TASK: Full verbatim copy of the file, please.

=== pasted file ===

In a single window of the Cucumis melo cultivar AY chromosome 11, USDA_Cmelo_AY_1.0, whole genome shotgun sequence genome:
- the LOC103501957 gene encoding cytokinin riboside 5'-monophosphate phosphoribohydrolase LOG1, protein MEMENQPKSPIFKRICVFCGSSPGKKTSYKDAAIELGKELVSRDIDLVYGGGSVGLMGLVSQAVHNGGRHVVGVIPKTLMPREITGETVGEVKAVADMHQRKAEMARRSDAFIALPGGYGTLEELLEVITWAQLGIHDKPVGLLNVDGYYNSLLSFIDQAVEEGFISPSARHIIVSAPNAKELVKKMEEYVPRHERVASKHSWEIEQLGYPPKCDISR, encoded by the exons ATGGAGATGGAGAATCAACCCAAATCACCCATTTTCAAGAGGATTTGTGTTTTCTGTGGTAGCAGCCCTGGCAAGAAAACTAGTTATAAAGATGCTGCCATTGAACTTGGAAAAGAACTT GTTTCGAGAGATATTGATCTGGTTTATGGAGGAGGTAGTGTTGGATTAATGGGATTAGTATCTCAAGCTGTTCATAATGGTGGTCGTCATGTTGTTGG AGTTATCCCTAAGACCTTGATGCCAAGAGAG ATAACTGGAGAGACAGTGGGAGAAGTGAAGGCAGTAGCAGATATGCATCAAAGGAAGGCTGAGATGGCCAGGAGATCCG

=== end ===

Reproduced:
In a single window of the Cucumis melo cultivar AY chromosome 11, USDA_Cmelo_AY_1.0, whole genome shotgun sequence genome:
- the LOC103501957 gene encoding cytokinin riboside 5'-monophosphate phosphoribohydrolase LOG1, protein MEMENQPKSPIFKRICVFCGSSPGKKTSYKDAAIELGKELVSRDIDLVYGGGSVGLMGLVSQAVHNGGRHVVGVIPKTLMPREITGETVGEVKAVADMHQRKAEMARRSDAFIALPGGYGTLEELLEVITWAQLGIHDKPVGLLNVDGYYNSLLSFIDQAVEEGFISPSARHIIVSAPNAKELVKKMEEYVPRHERVASKHSWEIEQLGYPPKCDISR, encoded by the exons ATGGAGATGGAGAATCAACCCAAATCACCCATTTTCAAGAGGATTTGTGTTTTCTGTGGTAGCAGCCCTGGCAAGAAAACTAGTTATAAAGATGCTGCCATTGAACTTGGAAAAGAACTT GTTTCGAGAGATATTGATCTGGTTTATGGAGGAGGTAGTGTTGGATTAATGGGATTAGTATCTCAAGCTGTTCATAATGGTGGTCGTCATGTTGTTGG AGTTATCCCTAAGACCTTGATGCCAAGAGAG ATAACTGGAGAGACAGTGGGAGAAGTGAAGGCAGTAGCAGATATGCATCAAAGGAAGGCTGAGATGGCCAGGAGATCCG